Effects of Time of Arrival on Trauma Patient Outcomes.

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BACKGROUND: Arriving during "off hours" to the hospital can put patients at greater risk of complications or mortality given lesser staff. Our goal was to investigate this in trauma patients with an Injury Severity Score (ISS) of >15. We hypothesized that the patients admitted late at night and/or during the weekend, would have worse outcomes, delays to the operating room (OR), and longer lengths of stay (LOS) compared to those who arrive on a weekday during the day.

METHODS: We performed a retrospective study from 8/1/2019 to 8/1/2022 of all trauma patients with an ISS >15 at our Level 1 Trauma Center. Patients <18 >years, dead on arrival, or transferred out were excluded. Univariate and multivariable analysis were performed comparing weekday vs weekend arrivals, day vs night shift arrivals, and with patients grouped as weekday day, weekday night, weekend day, and weekend night. The primary outcome was mortality.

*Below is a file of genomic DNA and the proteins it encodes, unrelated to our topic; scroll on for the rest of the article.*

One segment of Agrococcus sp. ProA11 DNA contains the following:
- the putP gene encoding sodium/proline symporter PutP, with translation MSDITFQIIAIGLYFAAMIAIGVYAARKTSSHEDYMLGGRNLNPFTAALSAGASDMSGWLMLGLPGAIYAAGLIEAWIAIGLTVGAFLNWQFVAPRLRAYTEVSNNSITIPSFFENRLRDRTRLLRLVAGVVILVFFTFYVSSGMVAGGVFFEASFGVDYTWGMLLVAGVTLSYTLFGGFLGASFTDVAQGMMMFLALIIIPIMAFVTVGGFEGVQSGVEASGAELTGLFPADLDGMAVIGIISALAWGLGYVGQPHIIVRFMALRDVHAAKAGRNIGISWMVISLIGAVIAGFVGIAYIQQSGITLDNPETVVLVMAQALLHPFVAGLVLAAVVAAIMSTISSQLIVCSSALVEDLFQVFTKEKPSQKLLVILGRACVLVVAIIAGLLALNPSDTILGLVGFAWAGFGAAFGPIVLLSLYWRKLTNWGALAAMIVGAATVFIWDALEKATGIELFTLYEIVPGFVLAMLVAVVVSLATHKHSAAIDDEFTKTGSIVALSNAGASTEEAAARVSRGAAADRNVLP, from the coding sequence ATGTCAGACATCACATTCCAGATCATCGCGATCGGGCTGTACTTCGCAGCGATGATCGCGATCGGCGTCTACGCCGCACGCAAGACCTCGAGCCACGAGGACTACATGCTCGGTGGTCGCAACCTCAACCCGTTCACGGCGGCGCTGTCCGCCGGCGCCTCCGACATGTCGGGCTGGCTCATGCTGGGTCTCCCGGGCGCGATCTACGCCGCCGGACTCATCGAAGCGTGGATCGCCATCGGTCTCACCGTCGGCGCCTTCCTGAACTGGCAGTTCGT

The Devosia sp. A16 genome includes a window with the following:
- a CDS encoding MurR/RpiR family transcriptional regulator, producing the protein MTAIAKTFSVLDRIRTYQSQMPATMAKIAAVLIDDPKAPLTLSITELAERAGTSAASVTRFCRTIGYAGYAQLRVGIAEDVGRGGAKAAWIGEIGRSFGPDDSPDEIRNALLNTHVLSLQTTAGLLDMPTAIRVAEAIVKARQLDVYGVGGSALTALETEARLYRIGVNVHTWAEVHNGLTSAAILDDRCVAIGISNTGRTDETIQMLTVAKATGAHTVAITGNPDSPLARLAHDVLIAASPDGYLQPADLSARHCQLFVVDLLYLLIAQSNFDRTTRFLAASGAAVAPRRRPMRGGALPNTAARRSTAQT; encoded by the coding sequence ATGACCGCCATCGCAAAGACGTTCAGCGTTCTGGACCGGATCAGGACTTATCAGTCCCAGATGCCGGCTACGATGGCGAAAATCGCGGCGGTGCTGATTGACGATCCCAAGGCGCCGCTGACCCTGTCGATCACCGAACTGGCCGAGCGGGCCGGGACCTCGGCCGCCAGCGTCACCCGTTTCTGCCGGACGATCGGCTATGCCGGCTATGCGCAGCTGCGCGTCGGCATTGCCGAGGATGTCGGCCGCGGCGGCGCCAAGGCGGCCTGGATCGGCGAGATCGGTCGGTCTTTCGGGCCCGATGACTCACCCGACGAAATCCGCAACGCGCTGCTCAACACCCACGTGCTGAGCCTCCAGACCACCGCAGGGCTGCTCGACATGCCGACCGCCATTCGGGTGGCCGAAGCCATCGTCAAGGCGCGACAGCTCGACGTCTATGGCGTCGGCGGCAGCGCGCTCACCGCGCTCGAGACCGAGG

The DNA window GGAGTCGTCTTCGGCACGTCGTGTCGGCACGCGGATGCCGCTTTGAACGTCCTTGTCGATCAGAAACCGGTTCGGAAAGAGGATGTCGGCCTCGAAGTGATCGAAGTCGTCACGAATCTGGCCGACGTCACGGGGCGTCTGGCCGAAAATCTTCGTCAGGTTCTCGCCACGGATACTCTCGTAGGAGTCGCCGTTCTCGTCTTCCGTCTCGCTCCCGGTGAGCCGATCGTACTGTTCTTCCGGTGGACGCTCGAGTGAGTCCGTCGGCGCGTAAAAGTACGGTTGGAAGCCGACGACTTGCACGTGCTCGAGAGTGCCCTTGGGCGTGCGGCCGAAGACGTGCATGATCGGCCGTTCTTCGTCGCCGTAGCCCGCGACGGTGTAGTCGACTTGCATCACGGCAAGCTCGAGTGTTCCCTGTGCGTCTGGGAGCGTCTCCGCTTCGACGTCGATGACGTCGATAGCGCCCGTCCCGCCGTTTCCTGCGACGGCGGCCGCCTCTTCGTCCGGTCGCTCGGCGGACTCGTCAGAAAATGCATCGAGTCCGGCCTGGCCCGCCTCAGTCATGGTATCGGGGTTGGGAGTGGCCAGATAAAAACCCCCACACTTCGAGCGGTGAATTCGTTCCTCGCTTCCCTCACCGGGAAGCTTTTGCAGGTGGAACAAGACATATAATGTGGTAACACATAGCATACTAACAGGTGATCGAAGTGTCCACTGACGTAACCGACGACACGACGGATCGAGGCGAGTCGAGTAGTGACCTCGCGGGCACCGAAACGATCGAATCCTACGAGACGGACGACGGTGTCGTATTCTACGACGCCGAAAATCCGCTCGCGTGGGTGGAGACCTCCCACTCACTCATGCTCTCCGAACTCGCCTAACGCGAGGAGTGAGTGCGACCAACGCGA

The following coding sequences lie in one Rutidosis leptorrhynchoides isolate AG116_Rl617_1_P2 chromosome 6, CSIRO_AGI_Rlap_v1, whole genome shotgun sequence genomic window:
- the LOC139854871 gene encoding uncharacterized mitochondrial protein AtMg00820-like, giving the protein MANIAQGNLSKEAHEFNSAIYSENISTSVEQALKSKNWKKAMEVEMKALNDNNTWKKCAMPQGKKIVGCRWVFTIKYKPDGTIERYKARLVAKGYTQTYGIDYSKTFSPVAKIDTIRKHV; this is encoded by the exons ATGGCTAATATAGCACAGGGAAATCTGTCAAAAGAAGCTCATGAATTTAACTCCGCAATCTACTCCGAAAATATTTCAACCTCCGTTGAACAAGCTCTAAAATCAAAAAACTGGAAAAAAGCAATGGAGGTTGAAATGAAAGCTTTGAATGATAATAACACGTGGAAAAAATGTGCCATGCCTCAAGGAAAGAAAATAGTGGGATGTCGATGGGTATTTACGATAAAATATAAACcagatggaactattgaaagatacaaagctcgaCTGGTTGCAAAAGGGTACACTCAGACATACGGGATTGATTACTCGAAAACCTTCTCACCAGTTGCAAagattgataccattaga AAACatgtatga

RESULTS: 953 patients met inclusion criteria. The patients that arrived on the weekend and at night were significantly younger than their counterparts. A significantly greater percentage of Black patients arrived during night shift. Mortality, hospital LOS, and ICU LOS did not differ based on day or time of arrival.

CONCLUSION: Contrary to our hypothesis, our study did not find a significant difference in outcomes when evaluating based on a patient's time of arrival. This gives credence that our mature trauma center can provide the same level of care despite the time of a severely injured patient's time of arrival.

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The American Surgeon

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This article was published in American Surgeon.

The published version is available at https://doi.org/10.1177/00031348241248694.

Copyright © 2024 The Author(s).

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